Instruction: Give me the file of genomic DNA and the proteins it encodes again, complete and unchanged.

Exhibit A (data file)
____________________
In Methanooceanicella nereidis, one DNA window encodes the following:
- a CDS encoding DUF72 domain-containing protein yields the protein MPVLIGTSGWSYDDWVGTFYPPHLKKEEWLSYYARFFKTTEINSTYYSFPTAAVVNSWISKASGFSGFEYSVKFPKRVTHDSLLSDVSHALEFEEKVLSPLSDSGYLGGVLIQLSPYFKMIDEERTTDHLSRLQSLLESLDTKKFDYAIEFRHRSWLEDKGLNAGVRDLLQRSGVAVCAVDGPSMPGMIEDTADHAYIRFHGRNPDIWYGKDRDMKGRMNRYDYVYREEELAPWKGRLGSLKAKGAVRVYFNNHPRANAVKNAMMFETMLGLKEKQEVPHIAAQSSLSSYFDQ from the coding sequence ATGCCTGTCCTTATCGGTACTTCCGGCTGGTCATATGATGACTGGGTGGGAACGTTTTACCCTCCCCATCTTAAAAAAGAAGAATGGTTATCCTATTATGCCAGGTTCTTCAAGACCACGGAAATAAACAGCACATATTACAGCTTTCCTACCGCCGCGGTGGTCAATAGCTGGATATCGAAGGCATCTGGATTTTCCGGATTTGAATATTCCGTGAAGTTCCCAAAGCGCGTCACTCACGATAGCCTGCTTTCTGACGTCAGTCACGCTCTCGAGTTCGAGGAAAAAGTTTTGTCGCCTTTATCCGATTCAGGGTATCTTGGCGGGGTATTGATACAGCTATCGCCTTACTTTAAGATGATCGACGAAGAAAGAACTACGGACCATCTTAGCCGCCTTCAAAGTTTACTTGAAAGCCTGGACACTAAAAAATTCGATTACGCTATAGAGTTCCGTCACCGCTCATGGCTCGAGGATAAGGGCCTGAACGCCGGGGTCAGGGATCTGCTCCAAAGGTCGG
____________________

In Methanooceanicella nereidis, one DNA window encodes the following:
- a CDS encoding DUF72 domain-containing protein yields the protein MPVLIGTSGWSYDDWVGTFYPPHLKKEEWLSYYARFFKTTEINSTYYSFPTAAVVNSWISKASGFSGFEYSVKFPKRVTHDSLLSDVSHALEFEEKVLSPLSDSGYLGGVLIQLSPYFKMIDEERTTDHLSRLQSLLESLDTKKFDYAIEFRHRSWLEDKGLNAGVRDLLQRSGVAVCAVDGPSMPGMIEDTADHAYIRFHGRNPDIWYGKDRDMKGRMNRYDYVYREEELAPWKGRLGSLKAKGAVRVYFNNHPRANAVKNAMMFETMLGLKEKQEVPHIAAQSSLSSYFDQ from the coding sequence ATGCCTGTCCTTATCGGTACTTCCGGCTGGTCATATGATGACTGGGTGGGAACGTTTTACCCTCCCCATCTTAAAAAAGAAGAATGGTTATCCTATTATGCCAGGTTCTTCAAGACCACGGAAATAAACAGCACATATTACAGCTTTCCTACCGCCGCGGTGGTCAATAGCTGGATATCGAAGGCATCTGGATTTTCCGGATTTGAATATTCCGTGAAGTTCCCAAAGCGCGTCACTCACGATAGCCTGCTTTCTGACGTCAGTCACGCTCTCGAGTTCGAGGAAAAAGTTTTGTCGCCTTTATCCGATTCAGGGTATCTTGGCGGGGTATTGATACAGCTATCGCCTTACTTTAAGATGATCGACGAAGAAAGAACTACGGACCATCTTAGCCGCCTTCAAAGTTTACTTGAAAGCCTGGACACTAAAAAATTCGATTACGCTATAGAGTTCCGTCACCGCTCATGGCTCGAGGATAAGGGCCTGAACGCCGGGGTCAGGGATCTGCTCCAAAGGTCGG